Odd events lead to midvalley fire | AspenTimes.com
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Odd events lead to midvalley fire

BASALT ” A midvalley home was extensively damaged Wednesday after a fire broke out when a toddler apparently ignited a gas fireplace by accident, according to Basalt Fire Chief Scott Thompson.

The odd circumstances resulted in smoke and water damage to the home of Scott and Allyson Russell at 48 River Bend Road in the Wingo Junction area, Thompson said. No one was injured in the blaze.

The fire investigation indicated that a tod­dler in the house touched the switch of a fire­place in the master bedroom on the second floor. The toddler was in the room alone. That triggered the automatic ignition and started the flame in the fireplace Unfortunately, there was a mattress lean­ing against the fireplace and a box spring pressing against the first mattress, Thomp­son said. The mattress next to the fireplace ignited and eventually triggered the home sprinkler system.

The mattresses shielded the flame from the sprinkler water and allowed the fire to grow, so the heat climbed in the second floor of the 5,000-square-foot house until eight sprinkler heads were eventually triggered, Thompson said.

Firefighters were called to the scene at 8:45 a.m. and found smoke billowing out of the house. Firefighters reported that the smoke was so thick upon entry that they couldn’t see their hands in front of them. “You feel like you’re going into a black hole,” Thomp­son said.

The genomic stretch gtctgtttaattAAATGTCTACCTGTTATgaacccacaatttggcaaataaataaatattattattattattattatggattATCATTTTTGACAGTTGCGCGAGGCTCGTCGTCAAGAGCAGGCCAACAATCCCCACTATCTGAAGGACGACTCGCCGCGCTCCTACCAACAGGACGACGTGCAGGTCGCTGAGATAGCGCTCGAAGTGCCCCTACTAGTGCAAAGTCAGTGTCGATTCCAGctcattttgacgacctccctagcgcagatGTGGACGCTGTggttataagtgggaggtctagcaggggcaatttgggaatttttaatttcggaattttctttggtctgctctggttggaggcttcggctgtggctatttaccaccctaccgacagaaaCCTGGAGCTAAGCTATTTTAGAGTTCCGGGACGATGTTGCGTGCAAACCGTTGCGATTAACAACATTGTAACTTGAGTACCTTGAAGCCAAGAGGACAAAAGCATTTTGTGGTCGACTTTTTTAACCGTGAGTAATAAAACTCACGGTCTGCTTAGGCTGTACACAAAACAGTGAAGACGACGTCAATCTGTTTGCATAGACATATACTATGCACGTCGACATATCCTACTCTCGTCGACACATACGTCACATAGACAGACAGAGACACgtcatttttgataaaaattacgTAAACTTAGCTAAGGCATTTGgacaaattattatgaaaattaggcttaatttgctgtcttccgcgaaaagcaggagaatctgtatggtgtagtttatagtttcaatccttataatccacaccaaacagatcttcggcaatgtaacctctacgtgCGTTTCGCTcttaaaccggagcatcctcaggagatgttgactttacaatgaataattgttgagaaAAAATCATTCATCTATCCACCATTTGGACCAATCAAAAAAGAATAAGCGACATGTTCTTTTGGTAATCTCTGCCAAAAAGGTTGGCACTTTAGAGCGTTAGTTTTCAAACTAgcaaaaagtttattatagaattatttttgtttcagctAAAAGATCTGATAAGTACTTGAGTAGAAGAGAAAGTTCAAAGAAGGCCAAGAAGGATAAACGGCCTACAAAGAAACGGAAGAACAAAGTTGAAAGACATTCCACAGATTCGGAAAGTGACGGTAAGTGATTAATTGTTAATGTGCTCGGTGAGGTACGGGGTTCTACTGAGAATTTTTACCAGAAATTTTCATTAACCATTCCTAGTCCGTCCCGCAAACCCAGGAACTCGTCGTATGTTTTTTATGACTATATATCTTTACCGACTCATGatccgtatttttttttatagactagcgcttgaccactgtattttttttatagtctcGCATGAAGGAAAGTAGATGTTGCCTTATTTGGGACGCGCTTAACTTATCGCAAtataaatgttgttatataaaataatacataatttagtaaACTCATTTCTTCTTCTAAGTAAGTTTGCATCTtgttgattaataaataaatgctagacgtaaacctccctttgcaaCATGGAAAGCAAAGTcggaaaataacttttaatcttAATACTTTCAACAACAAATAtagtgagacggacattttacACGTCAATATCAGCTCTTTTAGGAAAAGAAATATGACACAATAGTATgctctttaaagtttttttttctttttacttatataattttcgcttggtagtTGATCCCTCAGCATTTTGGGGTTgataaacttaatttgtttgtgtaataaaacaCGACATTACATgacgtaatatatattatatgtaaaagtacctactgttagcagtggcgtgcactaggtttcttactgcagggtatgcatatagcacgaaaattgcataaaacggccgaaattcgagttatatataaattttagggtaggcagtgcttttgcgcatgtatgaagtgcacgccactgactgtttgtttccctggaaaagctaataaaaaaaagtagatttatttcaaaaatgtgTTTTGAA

They used a thermal imaging camera to pinpoint the source of the blaze. They were able to throw aside what remained of the box spring mattress to douse the fireplace flame and areas around the fireplace that were burned.

Thompson said there was “easily” $200,000 to $250,000 in damage to the house. The sprinkler system nearly drained its entire tank and water saturated the first and second floors and dripped all the way to the basement.

“If we didn’t have sprinklers we would have lost the whole second floor,” Thompson said. ” It holds the fire in check until we get there. That’s exactly what it did.”

The family’s clothing and other belong­ings on the second floor suffered extensive smoke damage, Thompson said, and the house is uninhabitable. But Thompson said it was fortunate the incident wasn’t worse.

A baby-sitter for the Russell’s three chil­dren smelled the smoke and called Mrs. Russell, according to Thompson. She called 911 and told the baby-sitter to get the kids ” ages 3 years, 18 months and five weeks ” out of the house. Mrs. Russell drove the short distance from Basalt and found the fire in the master bedroom.

The power to the home’s smoke detector system was shut off, Thompson said. The Russells were shocked to learn the system had been deactivated and said it wasn’t by them, the fire chief said.

The Basalt fire department recommends sprinkler systems for large houses when developments are reviewed in Basalt, Pitkin and Eagle counties, Thompson said. If a sprinkler system wasn’t in this house, it would have been difficult to battle the blaze because of limited access and no fire hydrants.

The department responded with 18 fire­fighters, three trucks and an ambulance. Ed Van Walraven, the Aspen fire marshal, assist­ed Thompson in the investigation.

scondon@aspentimes.com


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